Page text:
Jewish community leaders joined Muslim officials in Christchurch today, to hand over a million dollars raised in an American city for the victims of the Christchurch mosque attacks.
Following the 15 March shooting, the Jewish Federation of Greater Pittsburgh raised over $900,000 for Christchurch Muslims.
The act of generosity was inspired after Muslims rallied around the Jewish community when an armed shooter opened fire in a Synagogue in Pittsburgh, killing 11 people in October last year.
At a lunch time ceremony, the New Zealand Jewish Council president, handed over a cheque to the Christchurch Foundation, to establish the Abrahamic fund.
For members of the Muslim and Jewish faith, today's ceremony was much more then just a transferral of money from one faith to another.
It was an opportunity to explore the other's religion, as Jewish and Muslim leaders were taken on a tour of each religion's respective places of worship.
For Canterbury Hebrew congregation member Yasmin Sellars, her first time inside a mosque was an opportunity for comparison.
"I have obviously seen a Mosque in movies and television before.
"All I was doing was comparing how do we do things, and the first thing was there's no chairs!"
Chairs aside, the visits saw Muslims and Jews realise just how many similarities they shared.
Federation of Islamic Associations New Zealand spokesperson, Dr Anwar Ghani's first time in a synagogue, was an experience he thought both communities could learn from.
"The similarities between the two faith groups is just unreal. This is also something we need to be promoting within our own communities, that people should visit places of worship so that we improve understanding about each other."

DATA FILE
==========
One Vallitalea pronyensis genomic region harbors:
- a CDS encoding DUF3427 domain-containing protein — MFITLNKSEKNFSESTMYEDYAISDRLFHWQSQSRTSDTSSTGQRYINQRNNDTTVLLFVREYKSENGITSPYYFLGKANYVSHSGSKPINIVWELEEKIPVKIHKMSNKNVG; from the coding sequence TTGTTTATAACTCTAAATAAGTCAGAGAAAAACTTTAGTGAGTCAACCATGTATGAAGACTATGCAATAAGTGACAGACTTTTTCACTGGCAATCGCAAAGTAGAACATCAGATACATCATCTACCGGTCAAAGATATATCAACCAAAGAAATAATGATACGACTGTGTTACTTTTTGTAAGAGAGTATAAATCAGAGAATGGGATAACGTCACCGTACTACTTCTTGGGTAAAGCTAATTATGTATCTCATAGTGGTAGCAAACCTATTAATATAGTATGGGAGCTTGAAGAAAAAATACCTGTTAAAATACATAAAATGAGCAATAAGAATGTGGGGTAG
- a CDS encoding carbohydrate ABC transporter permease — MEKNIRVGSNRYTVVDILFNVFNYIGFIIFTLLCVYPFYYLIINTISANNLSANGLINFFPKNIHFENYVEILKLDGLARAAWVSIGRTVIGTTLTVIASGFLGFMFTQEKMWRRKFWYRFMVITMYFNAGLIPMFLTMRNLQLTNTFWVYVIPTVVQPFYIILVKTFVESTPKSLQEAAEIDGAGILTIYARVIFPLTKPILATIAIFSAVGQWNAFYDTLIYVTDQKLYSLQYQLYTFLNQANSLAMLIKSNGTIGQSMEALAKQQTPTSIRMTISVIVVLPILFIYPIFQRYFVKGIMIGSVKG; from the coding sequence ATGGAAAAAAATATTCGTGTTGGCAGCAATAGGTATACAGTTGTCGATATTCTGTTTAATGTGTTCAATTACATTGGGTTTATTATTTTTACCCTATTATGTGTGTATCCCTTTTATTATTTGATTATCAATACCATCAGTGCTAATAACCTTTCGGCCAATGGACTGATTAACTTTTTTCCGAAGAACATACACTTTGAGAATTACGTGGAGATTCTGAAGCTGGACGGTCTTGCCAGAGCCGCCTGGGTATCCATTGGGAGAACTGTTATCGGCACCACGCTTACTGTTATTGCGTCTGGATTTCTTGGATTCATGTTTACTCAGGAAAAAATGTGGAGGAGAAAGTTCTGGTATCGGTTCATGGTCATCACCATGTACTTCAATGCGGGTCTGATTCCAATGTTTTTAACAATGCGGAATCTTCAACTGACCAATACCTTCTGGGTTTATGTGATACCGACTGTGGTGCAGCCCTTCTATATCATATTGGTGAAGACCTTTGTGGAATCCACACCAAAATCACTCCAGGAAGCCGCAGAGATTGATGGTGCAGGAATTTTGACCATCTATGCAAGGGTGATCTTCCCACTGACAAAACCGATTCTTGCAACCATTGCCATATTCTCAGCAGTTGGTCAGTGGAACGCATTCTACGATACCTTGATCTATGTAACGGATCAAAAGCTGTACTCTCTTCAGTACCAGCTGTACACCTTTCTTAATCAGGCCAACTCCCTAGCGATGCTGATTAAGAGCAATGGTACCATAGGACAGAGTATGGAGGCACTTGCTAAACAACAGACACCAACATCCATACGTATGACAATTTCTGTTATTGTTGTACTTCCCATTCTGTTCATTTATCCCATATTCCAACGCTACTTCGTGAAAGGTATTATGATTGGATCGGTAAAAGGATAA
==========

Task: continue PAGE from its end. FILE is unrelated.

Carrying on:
After their respective visits, both groups joined Christchurch mayor Lianne Dalziel for lunch and the launch of the Abrahamic fund.
During her address, the 30 or so people gathered in the Mayor's lounge collectively nodded their heads when Ms Dalziel said the donation was an extraordinary gift.
"The world will remember the response long after they remember the person who committed this atrocity. They will never forget those whose lives were so cruelly taken on that day."
New Zealand Jewish Council president Stephen Goodman signed the document to establish the new fund.
He said the Christchurch Foundation would allocate the fund's money according to the needs of families affected by the attack.
"The purposes [in the fund] we have defined are not necessarily complete because no one knows what the needs are for the community.
"It is looking long term at things like education, medical needs, counselling, financial advice and planning and also to improve Muslim-Jewish relations."
New South Wales Jewish Board of Deputies chief executive Vic Alhadeff travelled from Australia to deliver close to $70,000 worth of money raised by jews living in the state.
He said it would have been easy to simply transfer the money but he wanted to send a message with his presence.
"I wanted to come on behalf of the Jewish Board of Deputies to physically stand here and say we did this because we cared. That's why I wanted to come here and have a symbolic presence to show that we are all members of one humanity."
Today's agreement signed by the Jewish Council and the Christchurch Foundation, acknowledged that any allocation of funds would consider the interests of Muslims.
The foundation would now consult with Christchurch's Islamic community to identify areas where support is needed.